The briefing also emphasized the point that without standardization, the current HIT infrastructure did not allow a level playing field for small businesses competing with larger health IT equipment and system providers who dominate more than two-thirds of the marketplace. Information included in the briefing also covered how contractual terms from larger EMR systems are written to discourage hospitals from using other vendors which is counter to requirements of standardization and interoperability.

MMR’s technology specifically addresses the issues of interoperability while provisioning a comprehensive Personal Health Record to the patient.  The Company offers solutions for patients, physicians and hospitals that seamlessly connect along the lines of the government’s stated goal of interoperability and  empowering patients, providing access to their health information in a PHR. MMRGlobal also has an extensive healthcare IT patent portfolio, which includes seven U.S. patents: Nos. 8,301,466; 8,352,287; 8,352,288; 8,121,855; 8,117,646; 8,117,045; and 8,321,240.  The MMR Patent Portfolio includes nearly 400 claims as well as additional applications and continuation applications.  The patents involve inventions pertaining to Personal Health Records, Patient Portals and other Electronic Health Record systems.  MMR also has been granted patents and has other pending applications in countries of commercial interest including Australia, Singapore, New Zealand, Mexico, Japan, Canada, Hong Kong, South Korea, Israel, and European nations.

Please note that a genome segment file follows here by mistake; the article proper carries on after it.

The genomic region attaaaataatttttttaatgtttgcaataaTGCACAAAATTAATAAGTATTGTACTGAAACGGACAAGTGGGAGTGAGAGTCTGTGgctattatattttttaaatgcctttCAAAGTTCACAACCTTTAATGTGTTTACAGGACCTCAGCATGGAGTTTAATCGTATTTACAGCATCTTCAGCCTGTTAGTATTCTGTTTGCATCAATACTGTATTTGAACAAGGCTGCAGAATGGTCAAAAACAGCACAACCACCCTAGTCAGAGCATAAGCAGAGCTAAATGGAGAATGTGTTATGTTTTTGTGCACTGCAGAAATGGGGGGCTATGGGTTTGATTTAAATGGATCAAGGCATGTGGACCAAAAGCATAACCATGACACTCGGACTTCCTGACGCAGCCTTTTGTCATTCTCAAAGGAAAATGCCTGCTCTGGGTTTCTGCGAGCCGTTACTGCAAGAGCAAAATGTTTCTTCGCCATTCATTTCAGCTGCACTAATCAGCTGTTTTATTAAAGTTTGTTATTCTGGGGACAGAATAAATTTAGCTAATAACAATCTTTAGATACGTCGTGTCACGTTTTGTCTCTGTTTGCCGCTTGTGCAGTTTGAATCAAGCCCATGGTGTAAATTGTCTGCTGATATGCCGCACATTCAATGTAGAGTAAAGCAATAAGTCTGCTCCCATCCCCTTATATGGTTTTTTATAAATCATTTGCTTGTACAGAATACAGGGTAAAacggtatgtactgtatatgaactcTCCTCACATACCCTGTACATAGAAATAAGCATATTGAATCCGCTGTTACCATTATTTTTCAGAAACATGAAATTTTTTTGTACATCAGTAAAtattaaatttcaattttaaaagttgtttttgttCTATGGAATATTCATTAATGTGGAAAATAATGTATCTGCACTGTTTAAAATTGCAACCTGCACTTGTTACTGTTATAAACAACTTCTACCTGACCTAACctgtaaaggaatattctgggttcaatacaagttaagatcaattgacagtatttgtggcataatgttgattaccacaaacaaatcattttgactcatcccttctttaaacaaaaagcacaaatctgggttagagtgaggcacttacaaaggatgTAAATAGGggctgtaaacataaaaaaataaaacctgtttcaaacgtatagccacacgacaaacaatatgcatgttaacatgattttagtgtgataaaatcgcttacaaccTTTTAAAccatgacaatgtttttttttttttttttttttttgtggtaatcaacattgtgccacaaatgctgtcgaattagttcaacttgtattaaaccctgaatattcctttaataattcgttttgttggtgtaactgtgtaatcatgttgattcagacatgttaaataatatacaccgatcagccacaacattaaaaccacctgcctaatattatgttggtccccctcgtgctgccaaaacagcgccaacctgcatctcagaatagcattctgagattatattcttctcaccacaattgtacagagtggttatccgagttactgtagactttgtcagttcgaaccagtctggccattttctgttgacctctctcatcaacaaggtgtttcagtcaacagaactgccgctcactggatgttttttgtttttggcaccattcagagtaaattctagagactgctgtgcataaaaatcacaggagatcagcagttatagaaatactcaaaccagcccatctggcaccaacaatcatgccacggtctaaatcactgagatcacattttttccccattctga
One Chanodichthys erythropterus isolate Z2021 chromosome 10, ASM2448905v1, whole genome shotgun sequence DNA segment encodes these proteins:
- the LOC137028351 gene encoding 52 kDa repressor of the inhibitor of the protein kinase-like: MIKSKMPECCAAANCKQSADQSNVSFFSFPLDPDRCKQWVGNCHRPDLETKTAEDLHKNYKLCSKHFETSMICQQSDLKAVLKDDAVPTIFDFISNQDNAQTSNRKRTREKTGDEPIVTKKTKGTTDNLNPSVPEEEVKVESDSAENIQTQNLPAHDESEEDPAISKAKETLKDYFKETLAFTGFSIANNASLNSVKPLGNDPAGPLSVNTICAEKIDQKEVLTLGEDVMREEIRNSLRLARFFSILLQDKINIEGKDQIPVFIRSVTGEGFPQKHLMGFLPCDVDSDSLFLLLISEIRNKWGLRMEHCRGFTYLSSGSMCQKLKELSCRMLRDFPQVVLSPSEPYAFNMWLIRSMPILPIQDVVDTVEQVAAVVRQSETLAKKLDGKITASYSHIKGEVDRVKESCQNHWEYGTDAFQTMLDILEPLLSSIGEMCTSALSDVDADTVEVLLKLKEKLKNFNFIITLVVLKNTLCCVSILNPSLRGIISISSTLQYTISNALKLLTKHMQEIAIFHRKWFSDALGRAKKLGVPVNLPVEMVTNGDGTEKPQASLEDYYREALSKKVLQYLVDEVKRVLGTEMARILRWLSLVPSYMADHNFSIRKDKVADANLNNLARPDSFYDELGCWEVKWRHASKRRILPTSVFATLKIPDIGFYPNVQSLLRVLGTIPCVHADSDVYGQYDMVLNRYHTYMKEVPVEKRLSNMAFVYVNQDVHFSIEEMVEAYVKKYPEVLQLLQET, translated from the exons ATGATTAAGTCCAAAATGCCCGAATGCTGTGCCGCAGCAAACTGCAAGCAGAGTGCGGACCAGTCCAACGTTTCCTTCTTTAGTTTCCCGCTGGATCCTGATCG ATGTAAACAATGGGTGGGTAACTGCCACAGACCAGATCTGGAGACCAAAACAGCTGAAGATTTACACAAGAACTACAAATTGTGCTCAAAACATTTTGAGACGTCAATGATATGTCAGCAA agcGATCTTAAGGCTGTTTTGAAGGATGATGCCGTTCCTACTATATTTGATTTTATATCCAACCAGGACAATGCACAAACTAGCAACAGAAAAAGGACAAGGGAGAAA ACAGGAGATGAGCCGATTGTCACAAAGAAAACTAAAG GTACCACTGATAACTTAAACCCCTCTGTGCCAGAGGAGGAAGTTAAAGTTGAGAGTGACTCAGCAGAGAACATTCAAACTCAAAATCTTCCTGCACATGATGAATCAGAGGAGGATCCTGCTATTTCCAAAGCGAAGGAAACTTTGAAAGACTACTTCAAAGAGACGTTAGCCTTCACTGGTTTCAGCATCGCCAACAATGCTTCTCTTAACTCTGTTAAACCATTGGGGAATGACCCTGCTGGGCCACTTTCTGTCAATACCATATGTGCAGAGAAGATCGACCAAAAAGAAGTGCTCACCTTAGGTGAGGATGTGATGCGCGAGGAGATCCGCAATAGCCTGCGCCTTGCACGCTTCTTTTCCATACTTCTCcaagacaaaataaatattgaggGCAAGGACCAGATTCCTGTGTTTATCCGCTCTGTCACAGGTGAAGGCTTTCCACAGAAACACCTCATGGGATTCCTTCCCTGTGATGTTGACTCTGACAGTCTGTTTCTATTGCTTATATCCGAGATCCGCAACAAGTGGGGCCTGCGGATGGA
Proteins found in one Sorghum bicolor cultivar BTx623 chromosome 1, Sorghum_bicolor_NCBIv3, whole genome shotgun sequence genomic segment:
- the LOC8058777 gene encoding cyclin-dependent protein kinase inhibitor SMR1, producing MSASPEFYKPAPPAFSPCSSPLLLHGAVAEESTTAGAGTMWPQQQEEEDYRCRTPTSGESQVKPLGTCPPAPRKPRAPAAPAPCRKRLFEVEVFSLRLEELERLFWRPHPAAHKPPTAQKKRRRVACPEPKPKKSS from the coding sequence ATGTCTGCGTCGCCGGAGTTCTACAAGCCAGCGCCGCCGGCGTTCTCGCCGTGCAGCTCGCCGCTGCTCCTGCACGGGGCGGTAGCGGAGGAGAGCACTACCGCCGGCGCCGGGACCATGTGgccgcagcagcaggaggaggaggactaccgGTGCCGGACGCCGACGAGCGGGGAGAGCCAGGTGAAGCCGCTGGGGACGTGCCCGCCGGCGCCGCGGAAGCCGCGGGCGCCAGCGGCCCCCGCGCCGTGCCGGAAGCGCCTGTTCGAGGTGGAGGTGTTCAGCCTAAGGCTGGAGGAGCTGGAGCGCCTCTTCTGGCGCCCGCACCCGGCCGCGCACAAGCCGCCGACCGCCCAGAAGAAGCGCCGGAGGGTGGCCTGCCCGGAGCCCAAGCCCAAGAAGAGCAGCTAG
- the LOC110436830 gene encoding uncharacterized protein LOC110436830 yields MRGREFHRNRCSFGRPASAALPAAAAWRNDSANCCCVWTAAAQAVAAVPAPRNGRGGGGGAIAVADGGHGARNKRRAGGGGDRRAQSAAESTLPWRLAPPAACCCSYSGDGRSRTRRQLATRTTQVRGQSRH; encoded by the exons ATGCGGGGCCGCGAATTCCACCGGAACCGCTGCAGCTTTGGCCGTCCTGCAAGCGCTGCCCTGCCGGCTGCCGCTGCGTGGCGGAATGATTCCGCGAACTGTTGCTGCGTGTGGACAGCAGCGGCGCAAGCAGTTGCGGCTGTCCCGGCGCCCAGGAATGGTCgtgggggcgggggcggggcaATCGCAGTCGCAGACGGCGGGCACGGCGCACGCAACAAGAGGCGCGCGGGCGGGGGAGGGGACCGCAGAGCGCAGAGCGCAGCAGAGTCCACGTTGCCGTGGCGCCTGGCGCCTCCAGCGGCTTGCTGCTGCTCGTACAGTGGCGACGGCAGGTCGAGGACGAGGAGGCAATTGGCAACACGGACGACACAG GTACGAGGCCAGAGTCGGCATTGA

Robert H. “Bob” Lorsch,  CEO,  MMRGlobal
4401 Wilshire Blvd., 2nd Floor,  Los Angeles, CA 90010, Tel. 310-476-7002

Forward-Looking Statements